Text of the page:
staffers are not happy, there is no motivation and the salary was
poor. The relationship between ITF and organized body was not good. My
management was also dissolved. These and many more are some of the
challenges. Since I assumed office as the Chief Executive, we have
scaled up the training of our staff, both locally and abroad, with the
objective of enhancing their professional competence. We trained
members of our staff internationally, particularly, in the area of
technical vocational education. The objective here is for them to come
back and impart knowledge to those who are here at home so that we
would be able to build a core of highly trained technical manpower. At
the home level, we have organised short courses for our staff.
Consequently the ITF has created a crop of well-trained development
officers, some of whom are certified and recognized internationally in
their areas of specialization. For instance, we're very good in the
areas of occupational safety, health and environment. Also, we are
involved in productivity and efficiency improvement training.
Poor funding
Yes, we found out that over the years, the money available for
training has been very low and we thought that there was the need to
improve the level of funding. When I came, I started by soliciting for
money from government. I drew up a plan and followed it up by going to
the supervising ministry, the Education Trust Fund (ETF) and many
other places and found out that I could not generate any revenue from
my efforts.
So I decided to look inwards to see areas of generating revenue if we
are to function properly as provided for in the law setting us up. I
found out that in the so many countries I visited, they have similar
laws but there is no reimbursement clause because they use all the
money to train. But in our own case, we reimburse 60 per cent to the
industry and 40 per cent is left for us to pay our salaries and to do
the training.
On assumption of office as the Director General, I found out that
there was a law establishing a Fund and in this law, there was
provision for collection of some money to sustain the activities of
ITF. When I came in, the level of fund generation was very low as I
said earlier. Apart from the fact that the budget of the ITF was
around N3.6 billion, the law stipulates that ITF should collect 1 per
cent of firms and government agencies' annual staff salary.
You know, ITF is sustained by contributions from the organized private
sector. But, you see, when they contribute this money, ITF does not
keep all the money. We require them to train their own staff; so part
of this training is done by them. When they train, in accordance with
our new law, we refund 50 per cent of what we collected from them; so,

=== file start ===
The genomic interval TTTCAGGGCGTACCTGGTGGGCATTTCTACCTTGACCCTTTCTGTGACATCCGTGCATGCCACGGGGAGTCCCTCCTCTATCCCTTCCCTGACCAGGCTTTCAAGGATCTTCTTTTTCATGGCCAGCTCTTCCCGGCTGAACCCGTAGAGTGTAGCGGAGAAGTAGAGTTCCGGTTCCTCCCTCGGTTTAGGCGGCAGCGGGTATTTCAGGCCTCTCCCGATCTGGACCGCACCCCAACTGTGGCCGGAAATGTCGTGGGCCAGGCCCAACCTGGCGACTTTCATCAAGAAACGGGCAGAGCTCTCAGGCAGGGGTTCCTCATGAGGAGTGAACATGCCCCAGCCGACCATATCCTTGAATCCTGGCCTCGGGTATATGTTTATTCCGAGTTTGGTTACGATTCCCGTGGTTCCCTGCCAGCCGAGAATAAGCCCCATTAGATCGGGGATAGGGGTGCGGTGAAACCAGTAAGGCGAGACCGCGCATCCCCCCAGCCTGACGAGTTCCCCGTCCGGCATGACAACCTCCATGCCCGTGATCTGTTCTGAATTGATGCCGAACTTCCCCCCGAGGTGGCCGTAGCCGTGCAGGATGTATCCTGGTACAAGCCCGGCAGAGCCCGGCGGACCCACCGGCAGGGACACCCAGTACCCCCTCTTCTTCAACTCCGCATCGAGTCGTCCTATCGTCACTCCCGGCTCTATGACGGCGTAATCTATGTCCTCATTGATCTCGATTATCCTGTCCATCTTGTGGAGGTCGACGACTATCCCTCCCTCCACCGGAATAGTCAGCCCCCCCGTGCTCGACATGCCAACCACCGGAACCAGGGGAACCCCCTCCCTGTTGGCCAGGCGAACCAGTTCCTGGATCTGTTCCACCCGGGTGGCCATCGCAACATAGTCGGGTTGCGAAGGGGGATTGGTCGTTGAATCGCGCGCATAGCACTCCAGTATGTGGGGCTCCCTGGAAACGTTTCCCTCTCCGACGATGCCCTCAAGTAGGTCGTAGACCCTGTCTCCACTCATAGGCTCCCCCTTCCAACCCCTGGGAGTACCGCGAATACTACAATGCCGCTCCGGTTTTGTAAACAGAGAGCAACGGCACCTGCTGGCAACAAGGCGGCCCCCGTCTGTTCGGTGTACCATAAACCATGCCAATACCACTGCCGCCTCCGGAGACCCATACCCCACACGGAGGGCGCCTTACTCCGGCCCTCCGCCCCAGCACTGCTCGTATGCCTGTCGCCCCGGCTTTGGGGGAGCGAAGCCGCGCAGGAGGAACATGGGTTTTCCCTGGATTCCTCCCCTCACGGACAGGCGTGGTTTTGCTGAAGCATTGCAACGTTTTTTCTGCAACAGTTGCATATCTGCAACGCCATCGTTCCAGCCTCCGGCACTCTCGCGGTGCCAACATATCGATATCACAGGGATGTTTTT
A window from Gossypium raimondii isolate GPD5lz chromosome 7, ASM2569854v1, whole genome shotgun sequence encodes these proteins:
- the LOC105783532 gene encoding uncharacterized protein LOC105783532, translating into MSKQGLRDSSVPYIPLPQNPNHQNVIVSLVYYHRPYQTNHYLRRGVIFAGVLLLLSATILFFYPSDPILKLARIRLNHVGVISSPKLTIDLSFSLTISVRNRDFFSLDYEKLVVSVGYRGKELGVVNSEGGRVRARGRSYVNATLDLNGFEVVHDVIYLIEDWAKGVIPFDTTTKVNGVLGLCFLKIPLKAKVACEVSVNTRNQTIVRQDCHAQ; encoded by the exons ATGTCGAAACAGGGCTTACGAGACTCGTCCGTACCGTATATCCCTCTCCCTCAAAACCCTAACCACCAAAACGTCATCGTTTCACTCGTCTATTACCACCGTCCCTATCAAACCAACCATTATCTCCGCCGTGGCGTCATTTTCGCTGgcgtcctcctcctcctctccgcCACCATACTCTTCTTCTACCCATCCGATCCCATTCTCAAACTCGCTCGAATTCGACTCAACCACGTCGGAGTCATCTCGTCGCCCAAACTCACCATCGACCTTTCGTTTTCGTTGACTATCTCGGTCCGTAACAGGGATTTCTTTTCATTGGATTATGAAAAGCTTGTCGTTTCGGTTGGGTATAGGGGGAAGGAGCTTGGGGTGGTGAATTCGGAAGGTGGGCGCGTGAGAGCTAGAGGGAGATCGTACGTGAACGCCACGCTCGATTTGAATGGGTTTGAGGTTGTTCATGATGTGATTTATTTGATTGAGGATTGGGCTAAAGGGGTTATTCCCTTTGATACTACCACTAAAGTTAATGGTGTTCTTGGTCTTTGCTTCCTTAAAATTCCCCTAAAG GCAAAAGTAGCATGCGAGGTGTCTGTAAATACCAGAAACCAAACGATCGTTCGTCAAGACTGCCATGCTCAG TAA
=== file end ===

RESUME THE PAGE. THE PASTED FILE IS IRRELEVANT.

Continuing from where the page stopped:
we do not keep all the money. What is left is not enough to fund us,
and to equip our centres. That is why, of recent, you see that we have
been making a lot of efforts to collect revenue.
Flouting ITF Laws
Several agencies across all tiers of government as well as about
847,000 private sector operators, registered with the Corporate
Affairs Commission (CAC), have been identified as defaulters in the
ITF law, thus putting us under severe funding constraints.
There are about 867,000 companies registered with the CAC as companies
operating in the country, but only 20,000 companies are captured by
the agency, meaning that as much as 847,000 companies are not
captured; putting all of them on the list of probable defaulters of
the ITF law. The ITF law mandates every employer, including government
at all levels and their agencies, having 25 or more employees in their
establishment, in respect of each calendar year and or the prescribed
date, to contribute to the Fund one per cent of the amount of his
annual pay roll.But ironically, we have discovered that, even agencies
of government who are supposed to be partners of ITF, which is itself
a federal government agency, are not obeying the directive.The law
stipulates that any contribution not paid within the time prescribed
in the Act attracts a sum equal to five per cent of the amount unpaid
to be added for each month or part of a month after the date on which
payment should have been made. The only thing we can do for a
recalcitrant employer is to take such to court. But it's not the best
way. So we have in the law now that anybody who wants to benefit from
FG contract or business should show evidence of payment of ITF
training contributions. As such, some organisations that were not
paying before have started paying because they want to do business
with the FG. We are also collaborating with some other government
agencies like the Customs for those companies who have to clear their
goods at the ports. We believe that with times people will obey the
The National Industrial Skills Development Programme (NISDP) is
ongoing. It is a youth programme to be implemented in all states of